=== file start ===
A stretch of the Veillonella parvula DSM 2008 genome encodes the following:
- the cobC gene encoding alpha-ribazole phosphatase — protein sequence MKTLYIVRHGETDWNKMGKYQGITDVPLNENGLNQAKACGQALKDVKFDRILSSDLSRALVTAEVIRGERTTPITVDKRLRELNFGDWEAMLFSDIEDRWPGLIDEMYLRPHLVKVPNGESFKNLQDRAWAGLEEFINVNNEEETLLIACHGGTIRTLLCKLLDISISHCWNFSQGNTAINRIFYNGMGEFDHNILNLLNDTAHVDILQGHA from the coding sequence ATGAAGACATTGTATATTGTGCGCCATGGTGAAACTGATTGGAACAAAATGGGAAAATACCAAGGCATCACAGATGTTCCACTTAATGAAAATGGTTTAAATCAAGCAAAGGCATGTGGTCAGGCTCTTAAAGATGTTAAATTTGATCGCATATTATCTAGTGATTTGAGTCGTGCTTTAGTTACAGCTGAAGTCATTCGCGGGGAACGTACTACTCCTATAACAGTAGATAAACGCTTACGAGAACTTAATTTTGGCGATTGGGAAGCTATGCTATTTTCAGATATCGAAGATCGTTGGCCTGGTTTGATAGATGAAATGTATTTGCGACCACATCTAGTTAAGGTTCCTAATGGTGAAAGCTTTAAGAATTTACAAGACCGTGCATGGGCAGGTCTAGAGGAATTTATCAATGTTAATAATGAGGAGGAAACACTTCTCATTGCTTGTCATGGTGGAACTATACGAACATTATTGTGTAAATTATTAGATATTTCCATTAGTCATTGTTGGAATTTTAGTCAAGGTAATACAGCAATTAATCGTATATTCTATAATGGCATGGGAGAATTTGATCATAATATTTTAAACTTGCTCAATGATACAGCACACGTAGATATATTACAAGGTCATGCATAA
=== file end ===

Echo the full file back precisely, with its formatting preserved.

A stretch of the Veillonella parvula DSM 2008 genome encodes the following:
- the cobC gene encoding alpha-ribazole phosphatase — protein sequence MKTLYIVRHGETDWNKMGKYQGITDVPLNENGLNQAKACGQALKDVKFDRILSSDLSRALVTAEVIRGERTTPITVDKRLRELNFGDWEAMLFSDIEDRWPGLIDEMYLRPHLVKVPNGESFKNLQDRAWAGLEEFINVNNEEETLLIACHGGTIRTLLCKLLDISISHCWNFSQGNTAINRIFYNGMGEFDHNILNLLNDTAHVDILQGHA from the coding sequence ATGAAGACATTGTATATTGTGCGCCATGGTGAAACTGATTGGAACAAAATGGGAAAATACCAAGGCATCACAGATGTTCCACTTAATGAAAATGGTTTAAATCAAGCAAAGGCATGTGGTCAGGCTCTTAAAGATGTTAAATTTGATCGCATATTATCTAGTGATTTGAGTCGTGCTTTAGTTACAGCTGAAGTCATTCGCGGGGAACGTACTACTCCTATAACAGTAGATAAACGCTTACGAGAACTTAATTTTGGCGATTGGGAAGCTATGCTATTTTCAGATATCGAAGATCGTTGGCCTGGTTTGATAGATGAAATGTATTTGCGACCACATCTAGTTAAGGTTCCTAATGGTGAAAGCTTTAAGAATTTACAAGACCGTGCATGGGCAGGTCTAGAGGAATTTATCAATGTTAATAATGAGGAGGAAACACTTCTCATTGCTTGTCATGGTGGAACTATACGAACATTATTGTGTAAATTATTAGATATTTCCATTAGTCATTGTTGGAATTTTAGTCAAGGTAATACAGCAATTAATCGTATATTCTATAATGGCATGGGAGAATTTGATCATAATATTTTAAACTTGCTCAATGATACAGCACACGTAGATATATTACAAGGTCATGCATAA